Novel FAAH Inhibitor May Reduce Cannabis Withdrawal Symptoms in Men

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PF-04457845 is a selective, orally active, long-acting, time-dependent, and highly efficacious FAAH inhibitor that may decrease symptoms of cannabis withdrawal.
PF-04457845 is a selective, orally active, long-acting, time-dependent, and highly efficacious FAAH inhibitor that may decrease symptoms of cannabis withdrawal.

The investigational fatty acid amide hydrolase inhibitor (FAAH) PF-04457845 may decrease cannabis withdrawal symptoms and dependence in men, according to phase 2 study results published in Lancet Psychiatry.

Researchers conducted a double-blind placebo-controlled parallel group trial of 46 men between age 18 and 55 who were diagnosed with cannabis dependence using Diagnostic and Statistical Manual of Mental Disorders, 4th Edition (DSM-IV) criteria. Study patients were randomly assigned in a 2:1 ratio to receive either 4 mg daily of PF-04457845 or placebo by means of a fixed block size of 6 patients, stratified according to degree and willingness to cease cannabis use. The co-primary end points were the difference in withdrawal symptoms after 4 weeks of therapy in addition to self-reported cannabis use and urine THC-COOH measures.

After statistical analysis, the investigators found that compared with placebo therapy with PF-04457845 was associated with a significant reduction in cannabis withdrawal and accompanying mood symptoms (mean symptom score difference, 4.96; 95% CI, 0.71-9.21; P =.048) after treatment day 1. In addition, participants in the PF-04457845 arm saw a significant reduction in self-reported cannabis use after 4 weeks of treatment (mean joints per day difference, 0.88; 95% CI, 0.29-1.46; P =.0003) and lower urinary THC-COOH concentrations (mean difference of 657.92 ng/mL; 95% CI, 17.55-767.18; P =.009) .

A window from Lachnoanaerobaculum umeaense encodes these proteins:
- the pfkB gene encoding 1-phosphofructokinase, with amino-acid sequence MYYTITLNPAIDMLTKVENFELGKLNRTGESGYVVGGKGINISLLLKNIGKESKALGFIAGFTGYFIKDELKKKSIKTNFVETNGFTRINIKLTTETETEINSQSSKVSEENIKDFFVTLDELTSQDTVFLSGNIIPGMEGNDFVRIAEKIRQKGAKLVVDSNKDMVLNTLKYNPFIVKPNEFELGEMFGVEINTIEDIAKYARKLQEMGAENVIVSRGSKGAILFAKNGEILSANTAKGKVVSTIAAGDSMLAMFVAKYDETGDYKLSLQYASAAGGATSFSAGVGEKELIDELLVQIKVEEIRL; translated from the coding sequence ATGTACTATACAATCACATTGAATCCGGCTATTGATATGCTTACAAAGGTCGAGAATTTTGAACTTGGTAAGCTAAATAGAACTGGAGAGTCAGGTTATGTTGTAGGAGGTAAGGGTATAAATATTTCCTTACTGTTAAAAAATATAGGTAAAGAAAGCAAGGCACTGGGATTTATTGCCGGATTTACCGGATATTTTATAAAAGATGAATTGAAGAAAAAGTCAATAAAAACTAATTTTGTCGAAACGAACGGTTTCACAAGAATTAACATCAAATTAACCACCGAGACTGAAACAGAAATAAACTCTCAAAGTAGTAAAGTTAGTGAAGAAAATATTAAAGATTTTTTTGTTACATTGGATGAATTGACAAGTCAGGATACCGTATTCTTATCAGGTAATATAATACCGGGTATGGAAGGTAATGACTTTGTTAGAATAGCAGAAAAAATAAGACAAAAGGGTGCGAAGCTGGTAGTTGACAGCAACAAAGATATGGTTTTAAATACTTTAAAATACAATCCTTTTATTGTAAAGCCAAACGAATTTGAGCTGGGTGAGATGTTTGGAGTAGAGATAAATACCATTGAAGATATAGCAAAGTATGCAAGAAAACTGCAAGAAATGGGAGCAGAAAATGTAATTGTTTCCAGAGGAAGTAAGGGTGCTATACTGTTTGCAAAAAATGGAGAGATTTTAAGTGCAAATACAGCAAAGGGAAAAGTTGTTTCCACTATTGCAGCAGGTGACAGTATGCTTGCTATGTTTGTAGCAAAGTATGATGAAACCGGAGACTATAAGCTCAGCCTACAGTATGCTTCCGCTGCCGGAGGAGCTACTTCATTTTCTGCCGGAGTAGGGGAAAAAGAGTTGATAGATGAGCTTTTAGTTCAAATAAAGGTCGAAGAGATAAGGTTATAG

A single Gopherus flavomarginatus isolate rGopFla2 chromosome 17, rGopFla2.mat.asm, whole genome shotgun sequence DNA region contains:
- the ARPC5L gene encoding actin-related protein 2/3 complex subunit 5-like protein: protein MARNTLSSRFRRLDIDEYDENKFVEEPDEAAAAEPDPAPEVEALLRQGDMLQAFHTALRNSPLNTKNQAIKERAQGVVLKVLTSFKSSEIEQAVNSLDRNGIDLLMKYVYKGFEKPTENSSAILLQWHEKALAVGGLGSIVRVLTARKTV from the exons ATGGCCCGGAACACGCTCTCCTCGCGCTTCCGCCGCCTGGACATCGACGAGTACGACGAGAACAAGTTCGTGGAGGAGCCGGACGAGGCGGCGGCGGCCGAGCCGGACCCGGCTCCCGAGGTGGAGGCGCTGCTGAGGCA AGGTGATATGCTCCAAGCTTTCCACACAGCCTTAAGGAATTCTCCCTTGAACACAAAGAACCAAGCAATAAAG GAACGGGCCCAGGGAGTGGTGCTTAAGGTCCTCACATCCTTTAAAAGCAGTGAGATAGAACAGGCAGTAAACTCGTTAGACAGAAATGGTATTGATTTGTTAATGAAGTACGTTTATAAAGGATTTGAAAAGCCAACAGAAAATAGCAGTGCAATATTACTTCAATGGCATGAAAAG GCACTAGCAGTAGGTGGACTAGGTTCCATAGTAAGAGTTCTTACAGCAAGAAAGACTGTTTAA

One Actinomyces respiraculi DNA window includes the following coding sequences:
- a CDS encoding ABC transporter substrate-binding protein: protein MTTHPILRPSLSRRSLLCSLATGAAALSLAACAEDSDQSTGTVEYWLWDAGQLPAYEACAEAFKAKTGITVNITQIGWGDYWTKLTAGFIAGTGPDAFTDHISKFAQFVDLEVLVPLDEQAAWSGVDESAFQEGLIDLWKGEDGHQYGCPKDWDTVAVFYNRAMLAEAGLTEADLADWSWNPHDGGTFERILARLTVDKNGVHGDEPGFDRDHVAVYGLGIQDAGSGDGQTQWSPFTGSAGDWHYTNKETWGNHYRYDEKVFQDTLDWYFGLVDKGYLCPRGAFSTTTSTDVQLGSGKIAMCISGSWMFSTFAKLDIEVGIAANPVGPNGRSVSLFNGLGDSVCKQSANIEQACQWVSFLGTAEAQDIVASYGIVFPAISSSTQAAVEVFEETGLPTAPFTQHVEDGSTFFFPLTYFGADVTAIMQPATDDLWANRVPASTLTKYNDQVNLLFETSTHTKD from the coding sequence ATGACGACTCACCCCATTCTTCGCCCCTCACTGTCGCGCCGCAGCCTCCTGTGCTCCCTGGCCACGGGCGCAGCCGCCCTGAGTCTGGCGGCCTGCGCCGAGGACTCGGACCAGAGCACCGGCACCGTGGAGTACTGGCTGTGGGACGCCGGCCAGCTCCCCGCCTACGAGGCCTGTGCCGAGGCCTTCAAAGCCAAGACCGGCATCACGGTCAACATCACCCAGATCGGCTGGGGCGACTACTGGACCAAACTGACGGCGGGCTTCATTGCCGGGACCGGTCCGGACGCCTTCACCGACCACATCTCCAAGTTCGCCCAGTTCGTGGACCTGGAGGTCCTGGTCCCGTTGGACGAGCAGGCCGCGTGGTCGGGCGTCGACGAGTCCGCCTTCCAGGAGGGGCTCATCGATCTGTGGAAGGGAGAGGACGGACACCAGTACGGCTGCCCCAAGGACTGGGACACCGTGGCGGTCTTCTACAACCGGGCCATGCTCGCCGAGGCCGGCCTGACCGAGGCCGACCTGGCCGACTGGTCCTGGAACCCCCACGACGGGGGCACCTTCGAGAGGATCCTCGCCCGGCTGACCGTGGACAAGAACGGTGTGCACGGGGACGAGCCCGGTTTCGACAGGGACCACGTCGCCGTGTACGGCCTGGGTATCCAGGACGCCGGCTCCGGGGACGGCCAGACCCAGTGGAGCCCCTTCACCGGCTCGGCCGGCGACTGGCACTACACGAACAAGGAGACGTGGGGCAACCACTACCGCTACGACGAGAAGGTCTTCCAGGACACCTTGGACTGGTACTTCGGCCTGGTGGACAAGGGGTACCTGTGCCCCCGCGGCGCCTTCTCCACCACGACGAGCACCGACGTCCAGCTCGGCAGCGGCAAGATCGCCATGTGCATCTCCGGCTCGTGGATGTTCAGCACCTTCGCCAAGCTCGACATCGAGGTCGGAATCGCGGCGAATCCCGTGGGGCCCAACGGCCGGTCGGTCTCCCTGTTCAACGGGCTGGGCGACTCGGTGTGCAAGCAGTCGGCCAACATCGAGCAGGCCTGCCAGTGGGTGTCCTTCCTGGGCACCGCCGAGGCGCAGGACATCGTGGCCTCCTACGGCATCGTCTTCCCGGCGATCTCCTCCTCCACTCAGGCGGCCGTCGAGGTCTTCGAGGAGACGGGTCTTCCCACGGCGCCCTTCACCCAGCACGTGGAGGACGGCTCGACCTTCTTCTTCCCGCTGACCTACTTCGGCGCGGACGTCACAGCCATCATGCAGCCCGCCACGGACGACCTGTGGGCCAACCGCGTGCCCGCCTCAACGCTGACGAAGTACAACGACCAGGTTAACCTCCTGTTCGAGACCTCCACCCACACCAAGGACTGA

The primary study limitation was the enrollment of only male patients, which limited the generalizability of results.

"Treatment with an FAAH inhibitor reduced cannabis withdrawal symptoms, cannabis use, and sleep disturbance in men, and was well tolerated," the researchers wrote.

"Future studies in a larger sample of treatment-seeking individuals and women, and in an outpatient setting that is more ecologically valid will be important to [determining] safe and efficacious treatments for a large and growing clinical problem," they concluded.

Reference

D'Souza DC, Cortes-Briones J, Creatura G, et al. Efficacy and safety of a fatty acid amide hydrolase inhibitor (PF-04457845) in the treatment of cannabis withdrawal and dependence in men: a double-blind, placebo-controlled, parallel group, phase 2a single-site randomised controlled trial. Lancet Psychiatry. 2019;6(1):35-45.

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